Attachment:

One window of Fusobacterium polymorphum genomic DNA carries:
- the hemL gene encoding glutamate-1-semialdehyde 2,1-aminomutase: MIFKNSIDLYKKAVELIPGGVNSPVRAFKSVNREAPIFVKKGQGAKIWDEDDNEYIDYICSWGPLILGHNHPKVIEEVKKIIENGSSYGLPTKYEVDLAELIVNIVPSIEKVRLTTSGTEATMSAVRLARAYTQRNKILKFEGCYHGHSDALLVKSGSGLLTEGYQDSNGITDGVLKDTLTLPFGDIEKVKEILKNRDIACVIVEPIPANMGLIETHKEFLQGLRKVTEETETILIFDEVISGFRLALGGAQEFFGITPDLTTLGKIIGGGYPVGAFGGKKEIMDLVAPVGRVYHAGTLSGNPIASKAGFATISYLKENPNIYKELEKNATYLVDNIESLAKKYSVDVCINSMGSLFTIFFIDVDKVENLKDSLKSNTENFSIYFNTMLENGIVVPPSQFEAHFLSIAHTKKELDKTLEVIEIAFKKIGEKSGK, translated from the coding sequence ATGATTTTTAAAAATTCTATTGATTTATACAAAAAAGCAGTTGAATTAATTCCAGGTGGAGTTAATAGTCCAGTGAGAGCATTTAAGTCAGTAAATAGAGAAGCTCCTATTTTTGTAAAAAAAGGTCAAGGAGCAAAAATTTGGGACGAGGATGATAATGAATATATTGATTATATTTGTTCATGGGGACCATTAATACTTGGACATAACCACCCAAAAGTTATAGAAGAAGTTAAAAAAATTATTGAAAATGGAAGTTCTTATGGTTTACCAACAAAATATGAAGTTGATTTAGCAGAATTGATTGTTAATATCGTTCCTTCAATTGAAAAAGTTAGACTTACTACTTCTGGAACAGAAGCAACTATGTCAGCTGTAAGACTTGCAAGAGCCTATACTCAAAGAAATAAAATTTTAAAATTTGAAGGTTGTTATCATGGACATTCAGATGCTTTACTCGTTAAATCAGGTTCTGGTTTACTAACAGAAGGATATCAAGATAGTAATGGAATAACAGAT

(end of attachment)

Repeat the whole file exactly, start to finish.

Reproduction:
One window of Fusobacterium polymorphum genomic DNA carries:
- the hemL gene encoding glutamate-1-semialdehyde 2,1-aminomutase: MIFKNSIDLYKKAVELIPGGVNSPVRAFKSVNREAPIFVKKGQGAKIWDEDDNEYIDYICSWGPLILGHNHPKVIEEVKKIIENGSSYGLPTKYEVDLAELIVNIVPSIEKVRLTTSGTEATMSAVRLARAYTQRNKILKFEGCYHGHSDALLVKSGSGLLTEGYQDSNGITDGVLKDTLTLPFGDIEKVKEILKNRDIACVIVEPIPANMGLIETHKEFLQGLRKVTEETETILIFDEVISGFRLALGGAQEFFGITPDLTTLGKIIGGGYPVGAFGGKKEIMDLVAPVGRVYHAGTLSGNPIASKAGFATISYLKENPNIYKELEKNATYLVDNIESLAKKYSVDVCINSMGSLFTIFFIDVDKVENLKDSLKSNTENFSIYFNTMLENGIVVPPSQFEAHFLSIAHTKKELDKTLEVIEIAFKKIGEKSGK, translated from the coding sequence ATGATTTTTAAAAATTCTATTGATTTATACAAAAAAGCAGTTGAATTAATTCCAGGTGGAGTTAATAGTCCAGTGAGAGCATTTAAGTCAGTAAATAGAGAAGCTCCTATTTTTGTAAAAAAAGGTCAAGGAGCAAAAATTTGGGACGAGGATGATAATGAATATATTGATTATATTTGTTCATGGGGACCATTAATACTTGGACATAACCACCCAAAAGTTATAGAAGAAGTTAAAAAAATTATTGAAAATGGAAGTTCTTATGGTTTACCAACAAAATATGAAGTTGATTTAGCAGAATTGATTGTTAATATCGTTCCTTCAATTGAAAAAGTTAGACTTACTACTTCTGGAACAGAAGCAACTATGTCAGCTGTAAGACTTGCAAGAGCCTATACTCAAAGAAATAAAATTTTAAAATTTGAAGGTTGTTATCATGGACATTCAGATGCTTTACTCGTTAAATCAGGTTCTGGTTTACTAACAGAAGGATATCAAGATAGTAATGGAATAACAGAT